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01 Nov, 2019

Family-friendly meal prep secrets

Ronnie Oliech

If you’ve been following diet plans and weight loss programs on social media, you’ve probably seen photos and posts about meal prep.

You’ve probably also noticed that often, these posts are from body builders, personal trainers or fitness models, all trying to show you how meal prep can help you lose weight.

But really, row after row of single-serve containers filled with dry chicken breast and steamed veggies has never got anyone excited.

So you told yourself that food prepping is just for gym junkies, and ignored their advice.

But what if meal prep could be family-friendly AND help you lose weight?

And what if you didn’t have to eat the same boring food over and over again?

Would you be interested?

What’s meal prep?

Meal prep is a structured process to ensure you consistently have healthy meals in order to achieve your weight loss goals, while saving yourself time, money and stress.

Meal prep also eliminates one of the main reasons people get off track with their weight loss goals. Human behaviour dictates that we’ll always eat the food that’s readily available, regardless of our intention to lose weight. So having healthy food ready to go, means that you’re not going to get off track, and indulge in emotional eating.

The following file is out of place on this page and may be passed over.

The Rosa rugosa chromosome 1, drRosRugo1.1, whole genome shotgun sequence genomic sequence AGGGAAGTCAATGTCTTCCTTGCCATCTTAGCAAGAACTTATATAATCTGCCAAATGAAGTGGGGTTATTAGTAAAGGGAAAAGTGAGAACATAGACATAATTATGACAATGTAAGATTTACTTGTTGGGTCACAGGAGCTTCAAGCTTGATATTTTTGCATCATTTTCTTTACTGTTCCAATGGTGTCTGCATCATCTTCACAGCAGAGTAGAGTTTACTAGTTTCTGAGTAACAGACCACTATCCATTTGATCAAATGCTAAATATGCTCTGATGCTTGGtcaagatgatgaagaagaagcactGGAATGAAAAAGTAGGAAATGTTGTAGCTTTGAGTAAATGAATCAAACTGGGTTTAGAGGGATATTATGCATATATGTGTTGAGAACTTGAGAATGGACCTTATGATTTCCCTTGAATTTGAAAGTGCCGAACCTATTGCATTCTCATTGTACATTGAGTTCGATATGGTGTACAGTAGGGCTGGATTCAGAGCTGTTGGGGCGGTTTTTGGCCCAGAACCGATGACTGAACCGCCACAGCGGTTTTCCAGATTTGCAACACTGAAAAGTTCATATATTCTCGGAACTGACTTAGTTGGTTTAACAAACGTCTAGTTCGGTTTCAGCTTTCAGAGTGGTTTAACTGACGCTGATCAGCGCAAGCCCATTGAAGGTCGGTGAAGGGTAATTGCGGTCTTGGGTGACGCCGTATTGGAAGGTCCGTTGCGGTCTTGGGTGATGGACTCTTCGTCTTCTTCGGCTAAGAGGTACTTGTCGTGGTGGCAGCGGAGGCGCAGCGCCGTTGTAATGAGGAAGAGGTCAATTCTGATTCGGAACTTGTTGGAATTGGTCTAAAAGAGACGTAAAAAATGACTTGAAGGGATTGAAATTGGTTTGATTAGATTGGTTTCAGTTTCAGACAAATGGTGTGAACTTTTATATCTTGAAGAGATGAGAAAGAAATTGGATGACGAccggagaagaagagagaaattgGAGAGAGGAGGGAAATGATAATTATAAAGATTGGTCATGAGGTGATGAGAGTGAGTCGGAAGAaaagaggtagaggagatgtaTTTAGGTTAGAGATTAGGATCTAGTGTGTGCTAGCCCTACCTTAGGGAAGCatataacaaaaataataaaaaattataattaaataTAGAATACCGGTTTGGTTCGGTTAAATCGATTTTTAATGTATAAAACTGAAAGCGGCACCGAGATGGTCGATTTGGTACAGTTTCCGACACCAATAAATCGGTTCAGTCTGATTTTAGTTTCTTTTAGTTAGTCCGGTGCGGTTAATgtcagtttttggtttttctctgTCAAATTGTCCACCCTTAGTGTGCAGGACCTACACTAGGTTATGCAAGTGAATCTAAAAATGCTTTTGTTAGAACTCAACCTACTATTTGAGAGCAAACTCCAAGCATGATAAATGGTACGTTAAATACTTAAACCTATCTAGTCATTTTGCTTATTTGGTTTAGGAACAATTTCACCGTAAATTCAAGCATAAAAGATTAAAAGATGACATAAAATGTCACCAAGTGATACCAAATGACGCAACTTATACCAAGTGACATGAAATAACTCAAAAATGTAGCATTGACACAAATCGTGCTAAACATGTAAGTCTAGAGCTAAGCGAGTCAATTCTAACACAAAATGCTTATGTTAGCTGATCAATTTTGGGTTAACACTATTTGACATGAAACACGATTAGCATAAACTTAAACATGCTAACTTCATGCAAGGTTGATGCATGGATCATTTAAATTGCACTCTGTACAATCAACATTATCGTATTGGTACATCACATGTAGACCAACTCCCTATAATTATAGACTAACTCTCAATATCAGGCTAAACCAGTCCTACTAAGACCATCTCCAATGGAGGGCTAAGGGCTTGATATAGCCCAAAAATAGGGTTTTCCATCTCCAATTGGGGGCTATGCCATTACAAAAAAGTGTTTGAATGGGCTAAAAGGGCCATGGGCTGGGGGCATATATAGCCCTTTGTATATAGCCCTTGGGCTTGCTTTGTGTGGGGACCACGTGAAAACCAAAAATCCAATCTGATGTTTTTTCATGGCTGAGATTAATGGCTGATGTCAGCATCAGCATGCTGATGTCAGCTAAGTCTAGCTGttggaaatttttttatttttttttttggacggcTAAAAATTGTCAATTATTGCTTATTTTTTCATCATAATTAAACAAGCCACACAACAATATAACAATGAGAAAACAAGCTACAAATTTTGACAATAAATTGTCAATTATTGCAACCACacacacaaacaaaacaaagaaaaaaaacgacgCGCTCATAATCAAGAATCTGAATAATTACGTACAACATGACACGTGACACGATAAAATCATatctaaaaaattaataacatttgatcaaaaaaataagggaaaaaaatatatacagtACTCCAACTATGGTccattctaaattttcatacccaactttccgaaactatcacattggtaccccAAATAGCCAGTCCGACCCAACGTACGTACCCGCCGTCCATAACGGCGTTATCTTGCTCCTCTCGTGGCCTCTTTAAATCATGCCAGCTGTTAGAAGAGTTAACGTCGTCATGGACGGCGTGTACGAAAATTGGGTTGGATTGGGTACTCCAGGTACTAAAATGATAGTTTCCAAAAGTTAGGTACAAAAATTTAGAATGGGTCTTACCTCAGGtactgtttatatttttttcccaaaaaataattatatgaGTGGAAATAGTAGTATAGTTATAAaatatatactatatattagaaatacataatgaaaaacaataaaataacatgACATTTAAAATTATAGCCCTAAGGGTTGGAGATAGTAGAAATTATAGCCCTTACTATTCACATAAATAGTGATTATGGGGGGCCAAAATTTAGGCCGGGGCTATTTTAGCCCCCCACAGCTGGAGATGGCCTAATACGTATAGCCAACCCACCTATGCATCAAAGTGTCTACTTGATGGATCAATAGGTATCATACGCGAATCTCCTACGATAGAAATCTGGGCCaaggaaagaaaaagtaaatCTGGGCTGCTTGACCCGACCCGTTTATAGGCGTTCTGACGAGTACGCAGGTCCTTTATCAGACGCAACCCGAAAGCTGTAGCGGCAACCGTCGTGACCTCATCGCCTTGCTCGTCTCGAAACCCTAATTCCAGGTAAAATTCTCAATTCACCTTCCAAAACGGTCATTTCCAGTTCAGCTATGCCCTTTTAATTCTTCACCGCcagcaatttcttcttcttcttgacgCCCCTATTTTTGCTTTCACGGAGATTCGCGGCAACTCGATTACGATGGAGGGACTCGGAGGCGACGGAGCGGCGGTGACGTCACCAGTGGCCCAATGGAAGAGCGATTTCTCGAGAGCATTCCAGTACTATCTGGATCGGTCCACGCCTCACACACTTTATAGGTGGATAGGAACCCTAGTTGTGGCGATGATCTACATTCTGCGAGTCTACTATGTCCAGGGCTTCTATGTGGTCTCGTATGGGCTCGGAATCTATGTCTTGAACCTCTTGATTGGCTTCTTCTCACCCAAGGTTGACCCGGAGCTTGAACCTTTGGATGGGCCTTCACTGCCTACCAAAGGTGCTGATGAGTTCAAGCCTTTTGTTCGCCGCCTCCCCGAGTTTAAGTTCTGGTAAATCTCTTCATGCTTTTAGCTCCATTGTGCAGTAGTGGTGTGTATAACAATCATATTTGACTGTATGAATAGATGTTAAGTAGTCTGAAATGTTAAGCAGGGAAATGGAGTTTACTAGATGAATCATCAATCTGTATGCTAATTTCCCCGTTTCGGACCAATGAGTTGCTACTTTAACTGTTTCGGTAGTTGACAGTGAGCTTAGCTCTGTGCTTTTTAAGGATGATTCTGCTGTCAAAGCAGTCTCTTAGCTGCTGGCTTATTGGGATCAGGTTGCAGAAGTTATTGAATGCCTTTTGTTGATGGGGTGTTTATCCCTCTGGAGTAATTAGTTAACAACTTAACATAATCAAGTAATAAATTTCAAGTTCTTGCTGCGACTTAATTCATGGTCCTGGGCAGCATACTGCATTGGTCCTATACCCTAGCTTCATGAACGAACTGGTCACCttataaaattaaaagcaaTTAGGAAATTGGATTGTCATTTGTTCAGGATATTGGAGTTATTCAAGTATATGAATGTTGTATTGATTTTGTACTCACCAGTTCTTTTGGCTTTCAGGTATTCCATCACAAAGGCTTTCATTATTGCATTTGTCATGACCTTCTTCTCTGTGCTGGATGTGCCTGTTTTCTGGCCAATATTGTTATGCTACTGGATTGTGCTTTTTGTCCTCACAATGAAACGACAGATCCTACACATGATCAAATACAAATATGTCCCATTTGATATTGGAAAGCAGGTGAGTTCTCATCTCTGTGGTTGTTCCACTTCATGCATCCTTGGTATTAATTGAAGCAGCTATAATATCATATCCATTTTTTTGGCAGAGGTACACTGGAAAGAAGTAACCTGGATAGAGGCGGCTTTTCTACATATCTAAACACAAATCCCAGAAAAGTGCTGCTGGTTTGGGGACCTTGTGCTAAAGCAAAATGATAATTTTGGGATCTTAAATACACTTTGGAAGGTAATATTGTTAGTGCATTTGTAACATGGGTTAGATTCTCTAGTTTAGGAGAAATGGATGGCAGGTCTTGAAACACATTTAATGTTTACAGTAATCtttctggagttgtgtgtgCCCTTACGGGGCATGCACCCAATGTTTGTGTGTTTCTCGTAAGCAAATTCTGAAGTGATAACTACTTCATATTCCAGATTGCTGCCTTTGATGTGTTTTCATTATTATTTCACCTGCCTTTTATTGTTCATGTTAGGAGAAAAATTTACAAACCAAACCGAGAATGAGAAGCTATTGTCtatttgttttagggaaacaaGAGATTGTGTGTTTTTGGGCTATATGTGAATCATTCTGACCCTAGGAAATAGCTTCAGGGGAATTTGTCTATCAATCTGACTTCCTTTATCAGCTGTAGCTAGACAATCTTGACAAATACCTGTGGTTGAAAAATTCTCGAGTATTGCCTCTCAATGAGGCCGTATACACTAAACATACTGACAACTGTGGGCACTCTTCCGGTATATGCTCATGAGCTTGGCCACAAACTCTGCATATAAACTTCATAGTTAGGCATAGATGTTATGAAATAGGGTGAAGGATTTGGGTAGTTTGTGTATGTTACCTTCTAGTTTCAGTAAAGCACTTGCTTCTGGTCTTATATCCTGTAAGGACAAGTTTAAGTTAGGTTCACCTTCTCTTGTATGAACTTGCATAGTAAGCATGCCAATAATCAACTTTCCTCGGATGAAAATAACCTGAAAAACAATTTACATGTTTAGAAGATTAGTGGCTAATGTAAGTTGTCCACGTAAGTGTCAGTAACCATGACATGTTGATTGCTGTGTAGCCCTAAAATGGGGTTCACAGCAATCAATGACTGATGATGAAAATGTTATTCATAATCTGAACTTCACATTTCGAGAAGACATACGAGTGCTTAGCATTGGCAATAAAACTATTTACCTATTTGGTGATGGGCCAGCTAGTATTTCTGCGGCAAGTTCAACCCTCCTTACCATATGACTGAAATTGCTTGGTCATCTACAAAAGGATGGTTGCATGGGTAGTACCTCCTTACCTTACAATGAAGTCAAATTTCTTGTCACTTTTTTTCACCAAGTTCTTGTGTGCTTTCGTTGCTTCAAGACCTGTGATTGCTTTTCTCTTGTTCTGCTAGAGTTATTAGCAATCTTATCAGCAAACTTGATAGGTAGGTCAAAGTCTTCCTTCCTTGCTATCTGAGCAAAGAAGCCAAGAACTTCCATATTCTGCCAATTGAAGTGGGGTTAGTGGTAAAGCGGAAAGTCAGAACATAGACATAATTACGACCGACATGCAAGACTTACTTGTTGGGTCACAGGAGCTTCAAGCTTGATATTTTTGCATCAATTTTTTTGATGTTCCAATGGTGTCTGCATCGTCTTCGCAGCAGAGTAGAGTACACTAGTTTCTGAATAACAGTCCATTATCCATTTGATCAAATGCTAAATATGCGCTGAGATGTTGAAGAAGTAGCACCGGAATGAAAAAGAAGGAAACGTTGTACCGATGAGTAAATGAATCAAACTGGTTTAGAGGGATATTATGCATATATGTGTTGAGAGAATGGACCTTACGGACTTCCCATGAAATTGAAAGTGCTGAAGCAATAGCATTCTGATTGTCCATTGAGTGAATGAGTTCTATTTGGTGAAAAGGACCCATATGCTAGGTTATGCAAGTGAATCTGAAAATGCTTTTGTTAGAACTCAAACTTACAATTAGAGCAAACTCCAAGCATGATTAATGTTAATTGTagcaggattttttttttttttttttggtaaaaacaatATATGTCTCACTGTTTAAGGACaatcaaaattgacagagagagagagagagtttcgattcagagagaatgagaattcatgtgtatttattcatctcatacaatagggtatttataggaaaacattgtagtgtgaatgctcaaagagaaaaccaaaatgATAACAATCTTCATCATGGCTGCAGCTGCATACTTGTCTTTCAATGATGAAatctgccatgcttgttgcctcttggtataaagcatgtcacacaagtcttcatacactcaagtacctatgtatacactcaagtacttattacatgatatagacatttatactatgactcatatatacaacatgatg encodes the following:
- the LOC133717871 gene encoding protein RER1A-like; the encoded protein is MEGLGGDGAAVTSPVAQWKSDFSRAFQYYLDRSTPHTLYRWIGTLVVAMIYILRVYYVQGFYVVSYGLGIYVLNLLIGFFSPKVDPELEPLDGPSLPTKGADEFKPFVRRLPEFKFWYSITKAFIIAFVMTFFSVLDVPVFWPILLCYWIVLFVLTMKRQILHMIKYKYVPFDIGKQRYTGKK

Meal prep is one of the skills that we teach all of our clients, because it’s an important tool in the journey to lose weight and keep it off long-term, without the need for dieting.

Cooking up steamed chicken breast and veggies is dieting. Meal prepping is not.

The truth is that meal prepping is for everyone, whether you’re trying to lose weight or not.

Meal prep isn’t difficult, but for it to become a new habit you’ll need to practice it.

When you understand the benefits of meal prep and how it helps you lose weight, we guarantee that you’ll want to add this to your skillset.

Why should you meal prep?

In a nutshell, meal prep makes your life a whole lot easier. It:

  • reduces your stress levels. (And we know that stress is a key factor in weight gain)
  • ensures you stay on track and avoid emotional or binge eating
  • saves you money, which is great for your family budget
  • saves you time, which means you can spend more time with your family, or doing the things you love.

Benefits of meal prep

There are several benefits to preparing your meals in advance:

You’ll reduce stress

Having a healthy meal already prepared means you’re never scrambling for food. You’ll also avoid the daily dilemma of ‘what are we having for dinner?’ If, like most families, you have a busy lifestyle, rushing from one thing to another, you won’t have to try to find time to cook dinner every night. And when you’re tired or stressed, you can take some time out, instead of spending more time and energy cooking food.

You’ll stay on track 

We all know that we’re more likely to eat what’s readily available than to go to the extra trouble of preparing a healthy meal. Regardless of how important your goals are, there will be times when you’ll reach for the quickest, easiest option. Having food already prepped and ready to go will help you avoid the trap.